Centralisation – how all the sums added up
Changing grain markets,
food hygiene standards and
simple economics are
prompting growers to
reconsider central storage
Louise Impey talks to two
growers who found the
sums added up
ESSEX cereal grower John Latham joined farmer-owned central storage and marketing society Camgrain eight years ago.
At the time drying and storage facilities at 228ha (550 acres) Waltham Hall Farms, near Bishops Stortford were becoming obsolete.
Planning consent for change of use to the farm buildings was secured, allowing their conversion to 25 light industrial units which now house a variety of local businesses and supplement farm income.
Since then, the Latham family has taken advantage of Camgrain facilities to switch production to quality milling wheats and malting barley, replacing feed varieties.
"Now we have access to gravity separators, blenders and other specialist equipment, we are confident of being able to meet contract specifications," says Mr Latham. "It has allowed us to grow quality crops and maximise premiums."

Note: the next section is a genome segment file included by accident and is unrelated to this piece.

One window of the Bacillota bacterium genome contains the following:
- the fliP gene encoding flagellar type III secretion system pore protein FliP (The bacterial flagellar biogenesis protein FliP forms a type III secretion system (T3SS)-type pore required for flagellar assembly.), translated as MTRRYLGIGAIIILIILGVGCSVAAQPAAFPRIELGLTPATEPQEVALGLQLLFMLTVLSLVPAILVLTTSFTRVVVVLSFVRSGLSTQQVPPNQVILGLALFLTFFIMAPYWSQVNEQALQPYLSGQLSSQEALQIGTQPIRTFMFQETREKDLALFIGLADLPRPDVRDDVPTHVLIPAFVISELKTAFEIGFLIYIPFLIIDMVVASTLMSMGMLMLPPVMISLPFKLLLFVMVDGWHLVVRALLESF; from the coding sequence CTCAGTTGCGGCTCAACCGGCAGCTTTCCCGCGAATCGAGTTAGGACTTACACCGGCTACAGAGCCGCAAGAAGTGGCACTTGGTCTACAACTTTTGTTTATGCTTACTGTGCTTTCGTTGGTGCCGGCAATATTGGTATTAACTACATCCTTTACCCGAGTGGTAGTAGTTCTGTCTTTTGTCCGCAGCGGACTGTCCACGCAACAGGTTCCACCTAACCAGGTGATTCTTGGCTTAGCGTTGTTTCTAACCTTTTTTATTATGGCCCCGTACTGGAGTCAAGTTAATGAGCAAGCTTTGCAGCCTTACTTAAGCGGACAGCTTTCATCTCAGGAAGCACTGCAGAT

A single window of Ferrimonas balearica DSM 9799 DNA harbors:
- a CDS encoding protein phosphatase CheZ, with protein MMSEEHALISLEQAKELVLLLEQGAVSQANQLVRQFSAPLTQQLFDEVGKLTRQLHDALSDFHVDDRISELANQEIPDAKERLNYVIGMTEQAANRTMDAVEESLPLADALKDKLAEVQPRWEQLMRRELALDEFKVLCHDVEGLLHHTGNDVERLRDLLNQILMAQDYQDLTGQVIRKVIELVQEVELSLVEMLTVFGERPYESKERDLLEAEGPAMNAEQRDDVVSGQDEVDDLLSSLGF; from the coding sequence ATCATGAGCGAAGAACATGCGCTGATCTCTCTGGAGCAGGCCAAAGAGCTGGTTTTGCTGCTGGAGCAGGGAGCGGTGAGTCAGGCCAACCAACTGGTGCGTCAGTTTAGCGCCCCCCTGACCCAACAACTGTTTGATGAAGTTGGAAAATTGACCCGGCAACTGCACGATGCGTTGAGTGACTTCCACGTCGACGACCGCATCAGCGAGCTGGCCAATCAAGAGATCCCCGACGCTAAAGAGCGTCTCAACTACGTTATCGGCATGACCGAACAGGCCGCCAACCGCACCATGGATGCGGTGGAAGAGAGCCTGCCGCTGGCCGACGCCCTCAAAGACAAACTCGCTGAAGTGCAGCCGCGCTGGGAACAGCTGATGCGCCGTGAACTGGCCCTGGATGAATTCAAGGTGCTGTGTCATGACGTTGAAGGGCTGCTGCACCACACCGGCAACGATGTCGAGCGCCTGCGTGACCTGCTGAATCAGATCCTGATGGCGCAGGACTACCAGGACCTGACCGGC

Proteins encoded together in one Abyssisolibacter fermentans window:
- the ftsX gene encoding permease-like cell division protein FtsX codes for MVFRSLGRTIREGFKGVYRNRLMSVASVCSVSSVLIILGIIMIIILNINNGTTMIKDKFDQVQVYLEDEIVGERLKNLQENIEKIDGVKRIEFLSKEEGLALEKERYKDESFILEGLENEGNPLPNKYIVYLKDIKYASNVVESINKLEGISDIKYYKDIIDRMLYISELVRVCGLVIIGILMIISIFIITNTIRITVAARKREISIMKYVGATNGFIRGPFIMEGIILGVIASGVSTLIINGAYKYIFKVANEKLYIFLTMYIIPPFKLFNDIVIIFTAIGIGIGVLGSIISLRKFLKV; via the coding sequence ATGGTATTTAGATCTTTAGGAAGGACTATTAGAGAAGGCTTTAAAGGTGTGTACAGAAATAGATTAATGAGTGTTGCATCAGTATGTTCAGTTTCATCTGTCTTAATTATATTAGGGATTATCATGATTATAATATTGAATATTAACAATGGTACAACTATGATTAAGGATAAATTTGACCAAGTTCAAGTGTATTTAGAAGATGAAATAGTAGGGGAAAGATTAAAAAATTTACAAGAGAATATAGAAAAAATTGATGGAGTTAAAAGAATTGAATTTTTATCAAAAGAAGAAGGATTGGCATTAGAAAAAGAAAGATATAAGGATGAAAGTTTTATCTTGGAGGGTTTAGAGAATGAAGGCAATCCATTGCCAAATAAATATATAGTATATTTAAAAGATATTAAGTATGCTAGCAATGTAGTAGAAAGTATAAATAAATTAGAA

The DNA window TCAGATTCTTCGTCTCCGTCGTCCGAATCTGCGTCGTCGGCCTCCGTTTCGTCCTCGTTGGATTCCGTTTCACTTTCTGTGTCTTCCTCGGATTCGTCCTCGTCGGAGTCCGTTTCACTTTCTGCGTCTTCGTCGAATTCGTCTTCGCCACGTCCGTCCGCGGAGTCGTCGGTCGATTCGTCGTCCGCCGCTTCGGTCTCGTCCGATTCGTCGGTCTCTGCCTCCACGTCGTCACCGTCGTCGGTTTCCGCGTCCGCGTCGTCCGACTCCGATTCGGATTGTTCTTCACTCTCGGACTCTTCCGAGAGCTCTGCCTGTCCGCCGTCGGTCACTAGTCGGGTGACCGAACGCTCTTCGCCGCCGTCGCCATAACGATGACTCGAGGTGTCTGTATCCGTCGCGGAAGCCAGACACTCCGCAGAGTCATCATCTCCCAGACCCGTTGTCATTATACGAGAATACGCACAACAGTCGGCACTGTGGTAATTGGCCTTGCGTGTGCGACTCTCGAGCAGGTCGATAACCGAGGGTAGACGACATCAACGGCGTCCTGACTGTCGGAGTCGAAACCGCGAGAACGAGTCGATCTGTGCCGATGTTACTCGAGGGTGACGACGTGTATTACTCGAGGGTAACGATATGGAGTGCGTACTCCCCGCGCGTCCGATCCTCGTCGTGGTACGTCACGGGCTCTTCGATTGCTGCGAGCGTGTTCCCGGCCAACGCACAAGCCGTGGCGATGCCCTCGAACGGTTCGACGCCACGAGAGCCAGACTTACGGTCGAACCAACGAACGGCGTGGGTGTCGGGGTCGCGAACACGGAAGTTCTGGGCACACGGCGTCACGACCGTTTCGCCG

A good example of this is Halcyon barley, which should top £110/t this spring. "Camgrain has a dried and dressed contract for malting barley at 12% moisture. Its given us an extra premium."
Rialto, which disappointed last year with protein below 11% and some ergot, will also get the full market value due to the stores blending and gravity separation equipment.
Mr Latham, who farms in partnership with his parents, initially bought 400t of storage, but now stores all his grain and oilseeds there. The purchase price of £84/t was more attractive than the £100/t investment needed to put up a new, basic on-farm store. He hopes it is an appreciating asset.
On-going development and investment also impressed. "The decline in grain prices makes it very difficult to justify that sort of investment in an individual farms facilities. It was the storage facilities which persuaded us to join. But we now make use of the marketing expertise too."
The £9/t handling charge is more than covered by the added value achieved, he maintains. "And it includes all the transport costs from the farm, as well as drying from 17%, cleaning, laboratory analysis, damping, gravity separation and store maintenance."
Waltham Hall Farms is ACCS registered for full marketing potential. From harvest 1999 Camgrain will separate assured and non-assured grain on intake, with more marketing opportunities anticipated for assured grain.